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Chemotherapy treatment

When, where and how you have chemotherapy for Oesophageal cancer, and types with their possible side effects.

When you have it

You usually have chemotherapy every 3 weeks. Each 3 week period is called a cycle. You may have between 2 and 6 cycles of chemotherapy.

Before surgery

You’re likely to have chemotherapy before surgery if you have stage 2 or 3 oesophageal cancer. This is called neo adjuvant treatment. It aims to

  • reduce the size of the cancer so it’s easier for the surgeon to remove
  • lower the risk of the cancer coming back

Before and after surgery

You may have chemotherapy before and after surgery (peri operative chemotherapy) if you have adenocarcinoma of the lower oesophagus or where the oesophagus meets the stomach (oesophago gastric junction).

Having chemotherapy after surgery might reduce the chances of your cancer coming back.

Advanced cancer

You may also have chemotherapy if you have advanced oesophageal cancer.

Chemotherapy for advanced cancer

Types of Chemotherapy

Usually you have a combination of 2 or 3 drugs,the most common types are For adenocarcinoma of the oesophagus, other common combinations include Other drugs that you may have include

How you have chemotherapy

Into your bloodstream

You have it through a drip into your arm. A nurse puts a small tube (a cannula) into one of your veins and connects the drip to it.

You may need a central line. This is a long plastic tube that gives the drugs into a large vein, either in your chest or through a vein in your arm. It stays in while you’re having treatment, which may be for a few months.

Where you have chemotherapy

You usually have treatment at the cancer day clinic. You’ll sit in a chair for a few hours so it’s a good idea to take newspapers, books or electronic devices to help to pass the time.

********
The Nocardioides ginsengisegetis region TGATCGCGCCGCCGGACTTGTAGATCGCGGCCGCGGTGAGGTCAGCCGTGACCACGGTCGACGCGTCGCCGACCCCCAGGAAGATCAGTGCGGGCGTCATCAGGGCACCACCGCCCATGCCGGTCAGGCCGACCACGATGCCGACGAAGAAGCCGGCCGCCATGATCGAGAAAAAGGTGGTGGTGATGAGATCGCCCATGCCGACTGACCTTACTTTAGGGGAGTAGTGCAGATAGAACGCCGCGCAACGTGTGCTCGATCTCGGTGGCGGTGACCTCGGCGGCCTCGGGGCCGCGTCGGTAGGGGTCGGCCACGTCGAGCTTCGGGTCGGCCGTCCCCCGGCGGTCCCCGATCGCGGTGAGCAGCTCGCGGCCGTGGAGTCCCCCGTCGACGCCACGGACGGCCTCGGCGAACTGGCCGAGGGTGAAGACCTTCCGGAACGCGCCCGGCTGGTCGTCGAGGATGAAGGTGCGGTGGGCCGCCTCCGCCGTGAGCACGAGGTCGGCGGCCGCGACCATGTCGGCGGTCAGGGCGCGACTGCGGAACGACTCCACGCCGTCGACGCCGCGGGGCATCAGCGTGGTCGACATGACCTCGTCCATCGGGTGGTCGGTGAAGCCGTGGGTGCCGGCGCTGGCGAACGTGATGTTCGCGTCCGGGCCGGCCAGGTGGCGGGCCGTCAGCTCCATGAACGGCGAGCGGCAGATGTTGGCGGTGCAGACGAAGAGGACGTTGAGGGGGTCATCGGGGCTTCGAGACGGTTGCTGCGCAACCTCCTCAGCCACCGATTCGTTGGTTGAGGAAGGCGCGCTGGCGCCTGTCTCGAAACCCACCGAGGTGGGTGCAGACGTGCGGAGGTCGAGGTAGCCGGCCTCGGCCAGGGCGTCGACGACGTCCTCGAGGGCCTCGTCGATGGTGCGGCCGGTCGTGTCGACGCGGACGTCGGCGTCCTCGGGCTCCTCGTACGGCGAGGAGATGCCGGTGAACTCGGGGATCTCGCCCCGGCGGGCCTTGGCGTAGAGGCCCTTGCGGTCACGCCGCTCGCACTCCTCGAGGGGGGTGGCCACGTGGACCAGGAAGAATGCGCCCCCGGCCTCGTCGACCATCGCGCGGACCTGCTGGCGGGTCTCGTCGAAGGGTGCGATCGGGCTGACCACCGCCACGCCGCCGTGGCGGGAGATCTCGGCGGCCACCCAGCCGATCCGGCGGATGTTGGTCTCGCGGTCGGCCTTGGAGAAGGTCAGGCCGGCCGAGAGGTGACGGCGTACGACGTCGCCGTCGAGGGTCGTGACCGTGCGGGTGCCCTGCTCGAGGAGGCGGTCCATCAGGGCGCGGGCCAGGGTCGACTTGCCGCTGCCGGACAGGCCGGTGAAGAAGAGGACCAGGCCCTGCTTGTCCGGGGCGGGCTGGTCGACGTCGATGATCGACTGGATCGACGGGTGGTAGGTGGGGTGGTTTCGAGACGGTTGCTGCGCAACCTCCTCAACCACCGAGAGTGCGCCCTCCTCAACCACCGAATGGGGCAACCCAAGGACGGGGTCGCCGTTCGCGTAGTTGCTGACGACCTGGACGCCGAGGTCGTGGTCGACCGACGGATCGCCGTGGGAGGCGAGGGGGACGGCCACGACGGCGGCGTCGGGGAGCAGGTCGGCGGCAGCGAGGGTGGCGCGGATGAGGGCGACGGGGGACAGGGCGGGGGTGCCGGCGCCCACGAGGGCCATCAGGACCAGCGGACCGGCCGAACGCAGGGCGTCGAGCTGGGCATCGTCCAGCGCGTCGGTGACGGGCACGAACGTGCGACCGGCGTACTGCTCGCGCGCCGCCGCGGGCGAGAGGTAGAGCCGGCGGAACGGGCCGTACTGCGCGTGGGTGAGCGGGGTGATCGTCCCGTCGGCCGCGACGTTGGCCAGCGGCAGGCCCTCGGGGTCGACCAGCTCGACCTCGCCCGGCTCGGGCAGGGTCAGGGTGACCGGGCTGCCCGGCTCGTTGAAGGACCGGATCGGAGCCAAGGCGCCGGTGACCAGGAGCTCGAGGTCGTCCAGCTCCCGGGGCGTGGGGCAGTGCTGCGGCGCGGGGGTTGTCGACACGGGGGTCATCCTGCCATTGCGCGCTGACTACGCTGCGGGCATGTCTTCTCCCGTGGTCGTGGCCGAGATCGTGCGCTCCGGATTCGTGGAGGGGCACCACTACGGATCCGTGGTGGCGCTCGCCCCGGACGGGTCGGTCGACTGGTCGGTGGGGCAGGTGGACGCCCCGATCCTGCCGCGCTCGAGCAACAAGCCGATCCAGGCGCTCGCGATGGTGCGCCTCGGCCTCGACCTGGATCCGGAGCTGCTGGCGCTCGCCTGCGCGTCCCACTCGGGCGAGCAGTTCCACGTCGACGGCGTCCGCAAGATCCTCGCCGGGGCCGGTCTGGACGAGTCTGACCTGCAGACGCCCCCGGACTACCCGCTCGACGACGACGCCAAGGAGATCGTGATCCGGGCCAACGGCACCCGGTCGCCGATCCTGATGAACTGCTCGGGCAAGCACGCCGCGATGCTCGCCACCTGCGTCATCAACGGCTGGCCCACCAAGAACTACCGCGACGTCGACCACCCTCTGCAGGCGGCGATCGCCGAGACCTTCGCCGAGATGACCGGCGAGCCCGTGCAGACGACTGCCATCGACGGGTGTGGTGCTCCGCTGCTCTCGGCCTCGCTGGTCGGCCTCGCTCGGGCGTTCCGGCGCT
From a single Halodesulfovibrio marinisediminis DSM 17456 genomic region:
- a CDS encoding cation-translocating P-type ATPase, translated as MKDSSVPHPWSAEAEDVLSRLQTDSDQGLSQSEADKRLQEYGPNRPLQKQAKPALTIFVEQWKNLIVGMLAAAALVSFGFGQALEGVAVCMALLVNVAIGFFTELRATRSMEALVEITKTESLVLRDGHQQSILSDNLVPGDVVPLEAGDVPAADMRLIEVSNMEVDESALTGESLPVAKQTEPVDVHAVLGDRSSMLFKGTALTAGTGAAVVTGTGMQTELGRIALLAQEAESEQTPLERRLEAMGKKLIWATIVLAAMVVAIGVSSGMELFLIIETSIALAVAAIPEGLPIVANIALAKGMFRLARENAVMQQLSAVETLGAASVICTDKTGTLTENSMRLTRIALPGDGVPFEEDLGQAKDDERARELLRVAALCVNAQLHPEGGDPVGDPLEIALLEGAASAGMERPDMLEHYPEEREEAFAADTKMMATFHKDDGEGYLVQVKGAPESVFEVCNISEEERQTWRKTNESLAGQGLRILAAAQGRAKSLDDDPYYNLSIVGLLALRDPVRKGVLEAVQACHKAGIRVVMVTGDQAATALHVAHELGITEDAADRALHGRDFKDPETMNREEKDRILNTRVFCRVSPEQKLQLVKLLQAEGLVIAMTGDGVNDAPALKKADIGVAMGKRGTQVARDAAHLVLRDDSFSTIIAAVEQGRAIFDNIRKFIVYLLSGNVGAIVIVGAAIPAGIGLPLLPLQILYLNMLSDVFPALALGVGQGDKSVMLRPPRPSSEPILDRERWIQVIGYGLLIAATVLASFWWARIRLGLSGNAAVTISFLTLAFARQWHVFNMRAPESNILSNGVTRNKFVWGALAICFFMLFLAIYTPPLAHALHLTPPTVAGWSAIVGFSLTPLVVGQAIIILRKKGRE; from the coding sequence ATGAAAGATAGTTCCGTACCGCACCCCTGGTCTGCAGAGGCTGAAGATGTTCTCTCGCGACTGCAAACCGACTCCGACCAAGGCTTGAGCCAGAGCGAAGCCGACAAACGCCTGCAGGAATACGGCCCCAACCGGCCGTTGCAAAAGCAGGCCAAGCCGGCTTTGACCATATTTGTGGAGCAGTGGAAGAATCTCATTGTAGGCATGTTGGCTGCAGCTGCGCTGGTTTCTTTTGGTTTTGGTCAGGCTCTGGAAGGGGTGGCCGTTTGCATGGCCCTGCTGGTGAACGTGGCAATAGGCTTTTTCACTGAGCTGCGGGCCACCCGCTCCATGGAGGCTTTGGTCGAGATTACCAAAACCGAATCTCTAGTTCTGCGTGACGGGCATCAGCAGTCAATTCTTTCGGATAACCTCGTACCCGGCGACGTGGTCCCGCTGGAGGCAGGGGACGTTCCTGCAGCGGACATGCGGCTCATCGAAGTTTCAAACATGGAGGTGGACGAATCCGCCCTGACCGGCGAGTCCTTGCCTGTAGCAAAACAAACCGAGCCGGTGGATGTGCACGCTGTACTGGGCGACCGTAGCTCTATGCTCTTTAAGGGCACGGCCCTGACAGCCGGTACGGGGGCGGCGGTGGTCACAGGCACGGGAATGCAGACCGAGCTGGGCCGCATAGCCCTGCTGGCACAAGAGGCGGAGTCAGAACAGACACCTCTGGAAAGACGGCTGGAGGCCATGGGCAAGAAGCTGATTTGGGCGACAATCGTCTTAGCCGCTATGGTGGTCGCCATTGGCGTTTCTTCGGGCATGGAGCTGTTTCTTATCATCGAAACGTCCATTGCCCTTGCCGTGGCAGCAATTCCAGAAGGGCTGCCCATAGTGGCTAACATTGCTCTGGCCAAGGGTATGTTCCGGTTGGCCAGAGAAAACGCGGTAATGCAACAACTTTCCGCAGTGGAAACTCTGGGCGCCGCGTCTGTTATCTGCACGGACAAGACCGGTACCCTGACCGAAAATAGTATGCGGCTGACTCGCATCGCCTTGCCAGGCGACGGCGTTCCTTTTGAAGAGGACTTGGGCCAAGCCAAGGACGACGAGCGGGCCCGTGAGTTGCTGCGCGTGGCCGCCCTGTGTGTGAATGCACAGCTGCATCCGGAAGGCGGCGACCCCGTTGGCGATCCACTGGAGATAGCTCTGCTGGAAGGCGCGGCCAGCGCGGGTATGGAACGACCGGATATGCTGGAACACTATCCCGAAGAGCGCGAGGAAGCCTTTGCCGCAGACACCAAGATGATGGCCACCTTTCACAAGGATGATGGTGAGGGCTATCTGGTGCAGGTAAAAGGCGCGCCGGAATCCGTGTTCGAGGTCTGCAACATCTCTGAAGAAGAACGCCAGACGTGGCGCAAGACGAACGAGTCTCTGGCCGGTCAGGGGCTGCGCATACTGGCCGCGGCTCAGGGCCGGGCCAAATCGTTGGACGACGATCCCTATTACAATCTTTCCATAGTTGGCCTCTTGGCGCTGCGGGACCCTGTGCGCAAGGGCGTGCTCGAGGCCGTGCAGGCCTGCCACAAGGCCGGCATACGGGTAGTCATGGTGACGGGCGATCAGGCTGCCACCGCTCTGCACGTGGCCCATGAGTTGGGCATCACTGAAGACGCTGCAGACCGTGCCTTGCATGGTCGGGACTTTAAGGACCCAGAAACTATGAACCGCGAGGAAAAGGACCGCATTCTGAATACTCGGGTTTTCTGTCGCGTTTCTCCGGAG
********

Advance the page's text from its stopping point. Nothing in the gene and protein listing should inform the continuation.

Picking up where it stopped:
You have some types of chemotherapy over several days. You may be able to have it through a pump that you can go home with.

For some types of chemotherapy you have to stay in a hospital ward. This could be overnight or for a couple of days.

Before you start chemotherapy

You need to have blood tests to make sure it’s safe to start treatment. You have these either a few days before or on the day you start treatment. You have blood tests before each round or cycle of treatment.

The pharmacists make chemotherapy for each person individually. They do this once your blood test results have come through and it’s worked out based on your weight, height and general health.

Side effects

Common chemotherapy side effects include:

  • feeling sick
  • loss of appetite
  • losing weight
  • feeling very tired
  • a lower resistance to infections
  • bleeding and bruising easily
Contact the doctor or nurse immediately if you have any signs of infection such as a temperature higher than 38C or generally feeling unwell. Infections can make you very unwell very quickly.

Side effects depend on:

  • which drugs you have
  • how much of each drug you have
  • how you react

Tell your treatment team about any side effects that you have.

When you're at home

Chemotherapy for Oesophageal cancer can be difficult to cope with. Tell your doctor or nurse about any problems or side effects that you have. The nurse will give you telephone numbers to call if you have any problems at home.

Last reviewed: 
05 May 2016
  • Guidelines for the management of oesophageal and gastric cancer
    WH Allum and others 
    Gut. 2011 Nov;60(11):1449-72.

  • ESMO, oesophageal cancer: ESMO Clinical Practice Guidelines for diagnosis, treatment and follow-up
     Ann Oncol. 2013 Oct;24 Suppl 6:vi51-6.

  • Preoperative chemotherapy for resectable thoracic esophageal cancer (Cochrane Review)
    R Malthaner and D Fenlon
    The Cochrane Library, Issue 2, 2004. Chichester, UK: John Wiley & Sons, Ltd. updated 2015

  • Cancer and it’s management (7th edition)
    J Tobias and D Hochhauser
    Wiley-Blackwell, 2014

Information and help

About Cancer generously supported by Dangoor Education since 2010.​